Hi, I'm Lokesh Dhakar.

I build web apps at Getaround in San Francisco SF.
I created Lightbox and Color Thief.

Lightbox2 Page Redesign

It’s hard to imagine that I released the Lightbox2 script almost 5 years ago! The script still gets a fair bit of use. I spent an evening giving the demo page a fresh coat of paint. Use the slider on the right to see the new design.

Changes behind the scenes

I didn’t add any new features to Lightbox but I did do some tinkering behind the scenes:

  • Now using jQuery. Previously Prototype and Scriptaculous.
  • Javascript written in Coffeescript.
  • CSS written with SASS & Compass.
  • Code available on Github

Color Thief

Ever wanted to grab the dominant color or color palette from an image? Probably not. But now you can! Take a look at the Color Thief Demo Page to see it in action.

Usecase #1: Color search

This script could be useful for sites that sort and search by color. But you should probably save your user’s computer some work and handle the color processing on the server. A couple of color search site examples:

Usecase #2: Color adapting UI

With this script you can build a UI that adapts to the colors of an image. For example, you could add color accents to the UI by changing the font or border color depending on what image is currently being displayed in your portfolio. To get a bit fancier you could darken the dominant color and use it as a background color or invert the dominant color and use it as the text color. Fancy indeed!

A recent example of a color adapting UI is seen on Google Chrome’s new home tab. The dominant color of the favicon is used as the bottom border color on the screenshot:

size screenshots of websites with favicons on top and bottom borders colored with the favicon dominant color


Include jquery, quantize.js, and color-thief.js on your page. Using the script is as simple as this:

myImage = $('#myImage');
dominantColor = getDominantColor(myImage);
paletteArray = createPalette(myImage, 10); // 2nd argument sets # of colors in palette

Grab the code and read more on usage on Github. Dig through the code as well.

Next steps

In the short term I’m not planning on doing any more work on the script. But if you’d like to make improvements or just clean up the code, please go for it!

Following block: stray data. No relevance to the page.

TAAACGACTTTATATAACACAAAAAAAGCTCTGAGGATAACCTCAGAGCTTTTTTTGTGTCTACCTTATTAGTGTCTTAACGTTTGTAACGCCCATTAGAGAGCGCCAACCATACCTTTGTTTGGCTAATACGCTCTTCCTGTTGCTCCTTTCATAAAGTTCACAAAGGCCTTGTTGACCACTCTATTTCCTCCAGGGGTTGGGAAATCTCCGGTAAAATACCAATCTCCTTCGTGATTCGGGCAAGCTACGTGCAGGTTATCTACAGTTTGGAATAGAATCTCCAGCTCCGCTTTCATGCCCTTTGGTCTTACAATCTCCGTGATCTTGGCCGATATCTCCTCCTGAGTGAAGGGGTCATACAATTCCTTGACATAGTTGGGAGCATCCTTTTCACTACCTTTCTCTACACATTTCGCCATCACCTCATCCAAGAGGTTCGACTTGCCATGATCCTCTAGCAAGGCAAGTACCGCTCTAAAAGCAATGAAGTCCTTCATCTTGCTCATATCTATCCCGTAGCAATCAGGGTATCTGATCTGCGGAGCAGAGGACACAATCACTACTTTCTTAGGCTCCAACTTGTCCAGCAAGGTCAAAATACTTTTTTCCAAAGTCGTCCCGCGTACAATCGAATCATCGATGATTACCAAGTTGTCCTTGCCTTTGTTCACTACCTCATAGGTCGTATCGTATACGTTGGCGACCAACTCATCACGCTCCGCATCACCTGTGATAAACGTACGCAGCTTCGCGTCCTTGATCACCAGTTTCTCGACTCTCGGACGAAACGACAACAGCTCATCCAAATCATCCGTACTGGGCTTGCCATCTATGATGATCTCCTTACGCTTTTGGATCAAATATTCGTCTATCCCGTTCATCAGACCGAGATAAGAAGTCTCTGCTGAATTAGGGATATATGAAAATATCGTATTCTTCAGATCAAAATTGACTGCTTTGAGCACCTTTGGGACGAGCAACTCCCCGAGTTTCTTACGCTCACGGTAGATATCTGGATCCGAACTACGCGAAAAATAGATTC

Demo Page | Github

MobileMe Particles

The soon to be retired, MobileMe service from Apple, has a beautiful login page with wispy particles floating about. There is a lot to love on this page and an unbelievable attention to detail.

Inspired by the login page and a wanting to tinker with canvas and particles I set out to recreate the wispy particle effect. You can see the progress I made at the following page: mobileme-particles

I’m happy with how it turned out but there are a few things that could be improved. For one, the movement in the original is less rigid with more twists and turns. Is a flocking algorithm being used? Also, the mouse interaction with the particles in the original is livelier and has a nice bounce back effect when the mouse moves away from the particles.

If you’d like to look at or use the code you can grab it on GitHub.

Learning about particle systems

There are quite a few places on the web to learn about simple particle systems. If you want to go a little further and add forces, I found the following two posts useful:

Design Observations in the Wild

Close of up fuel gauges in cars showing small gas pump icon with arrow

Gas Tank Direction Icon

I recently learned that the gas pump icon near your car’s fuel gauge has an arrow indicating which side the gas tank is on.

aisle sign at Target that reads "I Want Candy"

Target - “I Want Candy” Aisle Label

I’m not sure if this is meant to tap our unconscious or to provide a script to small kids on exactly what to say to pester their parents.

Krups coffee maker menu showing yes and no options, unclear what is selected

Krups - Coffee Machine UI

Which menu option is currently selected, ‘Yes’ or ‘No’? I’m not sure either. I sometimes get the same feeling when an OSX dialog pops up.

Close-up of Irving gas pump showing buttons for different grades of gas

Irving Gas Station - Bottle Ratings

Notice the use of one, two, and three bottles over the fuel grades. They are subtly implying that ‘clean supreme’ is three times as good as ‘clean regular’. Three times is more impressive than the 7% better octane rating ‘clean supreme’ has over ‘clean regular’.

The Economist - Misleading Graph

I found this bar chart in an old issue of The Economist. A quick scan of this graph would give you an impression that foreclosures are skyrocketing. Look at the date ranges on the x-axis to see the absurdity.

Ira Glass on Storytelling

Concise and well articulated pointers on storytelling from the host of This American Life.

These videos are a couple years old but worth rewatching. Ira discusses the building blocks of storytelling with broadcast in mind (tv and video), but most of what he talks about isn’t tied to any medium. I’ve included some notes I jotted down below each video.